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Split, Croatia
Destination Dalmatian Riviera:
Diocletian's Seaside Digs
(Dispatch #9)

Story and photos by Tom Weber

Croatian flag

t's "splitsville" for the intrepid "band of merry media" – 18 travel writers and photographers invited by Insight Vacations to sample a portion of its Bosnia and Dalmatian Riviera itinerary – as Sasha, the Zagrebian pilot of our sleek, business-class legroom Mercedes motor coach, puts Mostar and the rocky terrain of Bosnia in the rearview mirror and the bluest of Croatian blues smack dab on the windshield as we gun it for, you guessed it, Split.

Roman ruins at Split

Croatia's second largest city, Split is a true jewel fronting the turqoise-to-sapphire-colored Adriatic Sea along the sun-drenched Dalmatian Coast, where once upon a time sandal-clad legions of the Roman Empire ruled the day and those money-mad merchants of the Most Serene Republic of Venice wheeled and dealed.

With no time on our schedule to grab a few rays, we're greeted by Damir, a local-area expert, and fast-tracked – there's no waiting in line when you travel with Insight, by the way – down into the bowels of Split's main attraction: Roman Emperor Diocletian's massive, 4th century A.D. retirement palace.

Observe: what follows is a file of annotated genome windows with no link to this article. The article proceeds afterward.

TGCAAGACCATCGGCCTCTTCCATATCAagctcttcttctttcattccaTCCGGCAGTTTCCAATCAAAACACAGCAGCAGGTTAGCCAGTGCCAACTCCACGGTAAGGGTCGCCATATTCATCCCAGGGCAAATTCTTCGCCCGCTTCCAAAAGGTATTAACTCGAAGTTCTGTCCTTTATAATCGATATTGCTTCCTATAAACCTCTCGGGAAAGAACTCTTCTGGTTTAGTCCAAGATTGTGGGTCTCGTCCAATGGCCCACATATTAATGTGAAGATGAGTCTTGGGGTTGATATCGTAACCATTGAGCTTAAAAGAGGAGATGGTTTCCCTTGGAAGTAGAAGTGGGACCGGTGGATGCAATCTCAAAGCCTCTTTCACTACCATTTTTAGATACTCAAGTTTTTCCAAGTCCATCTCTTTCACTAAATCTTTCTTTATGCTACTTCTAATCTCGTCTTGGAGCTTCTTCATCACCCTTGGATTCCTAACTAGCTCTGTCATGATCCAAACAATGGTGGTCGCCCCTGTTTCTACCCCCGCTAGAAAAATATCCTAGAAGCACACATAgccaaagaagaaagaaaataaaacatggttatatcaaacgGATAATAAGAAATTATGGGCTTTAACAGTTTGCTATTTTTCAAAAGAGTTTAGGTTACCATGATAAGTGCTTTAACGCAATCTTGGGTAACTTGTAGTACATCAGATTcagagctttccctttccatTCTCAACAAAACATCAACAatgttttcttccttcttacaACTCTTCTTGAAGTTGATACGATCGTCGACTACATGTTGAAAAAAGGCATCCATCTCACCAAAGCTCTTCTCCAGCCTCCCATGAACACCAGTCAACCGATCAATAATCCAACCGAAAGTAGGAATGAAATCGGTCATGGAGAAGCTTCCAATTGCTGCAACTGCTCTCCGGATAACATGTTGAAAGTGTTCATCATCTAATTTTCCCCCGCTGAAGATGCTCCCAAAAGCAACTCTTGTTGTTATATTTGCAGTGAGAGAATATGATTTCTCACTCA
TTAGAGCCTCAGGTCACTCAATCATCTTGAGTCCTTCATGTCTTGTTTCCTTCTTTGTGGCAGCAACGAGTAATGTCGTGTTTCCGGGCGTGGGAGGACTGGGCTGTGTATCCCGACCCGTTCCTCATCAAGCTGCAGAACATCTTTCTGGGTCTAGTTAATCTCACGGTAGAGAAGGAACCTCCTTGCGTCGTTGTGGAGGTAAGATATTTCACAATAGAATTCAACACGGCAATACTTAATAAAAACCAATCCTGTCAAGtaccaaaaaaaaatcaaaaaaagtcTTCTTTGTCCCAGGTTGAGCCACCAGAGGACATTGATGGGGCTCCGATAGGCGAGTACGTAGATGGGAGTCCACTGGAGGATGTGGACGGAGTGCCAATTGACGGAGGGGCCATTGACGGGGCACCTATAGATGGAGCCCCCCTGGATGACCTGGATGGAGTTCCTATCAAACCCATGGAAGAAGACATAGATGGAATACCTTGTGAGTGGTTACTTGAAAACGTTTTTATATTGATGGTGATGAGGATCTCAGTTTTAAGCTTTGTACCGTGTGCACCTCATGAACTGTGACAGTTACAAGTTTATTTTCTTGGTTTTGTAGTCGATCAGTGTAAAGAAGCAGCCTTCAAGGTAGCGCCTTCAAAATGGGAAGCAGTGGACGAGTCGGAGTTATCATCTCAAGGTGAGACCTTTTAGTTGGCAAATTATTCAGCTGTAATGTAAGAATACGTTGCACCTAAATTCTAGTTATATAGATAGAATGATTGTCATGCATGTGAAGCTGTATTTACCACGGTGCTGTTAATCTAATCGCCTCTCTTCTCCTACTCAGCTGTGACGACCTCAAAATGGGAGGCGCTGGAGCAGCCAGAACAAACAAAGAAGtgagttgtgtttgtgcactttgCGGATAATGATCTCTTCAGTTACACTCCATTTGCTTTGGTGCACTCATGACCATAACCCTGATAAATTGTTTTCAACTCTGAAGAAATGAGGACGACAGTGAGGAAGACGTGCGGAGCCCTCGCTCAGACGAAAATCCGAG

Damir, a local-area expert

"The ancient complex of Split, including this palace," notes Damir, "was awarded UNESCO World Heritage status back in 1979."

In rapid-fire cadence, Damir adds, "It was a military fortress, an imperial residence and a fortified town all rolled into one, and measures 215 meters from east to west and 181 meters wide at its southernmost point. All together, Diocletian's retirement home covers 31,000 square meters."

inside a palace at Split

Visible to the camera lens down here, where it's nice and cool, are the substructure's massive stone supports – easily recognizable as the throne room set for Daenerys Targaryen and her cuddly dragons in the Game of Thrones, the hit U.S. fantasy-drama TV series – some original wooden beams, and the remains of the palace's, ahem, sewage system.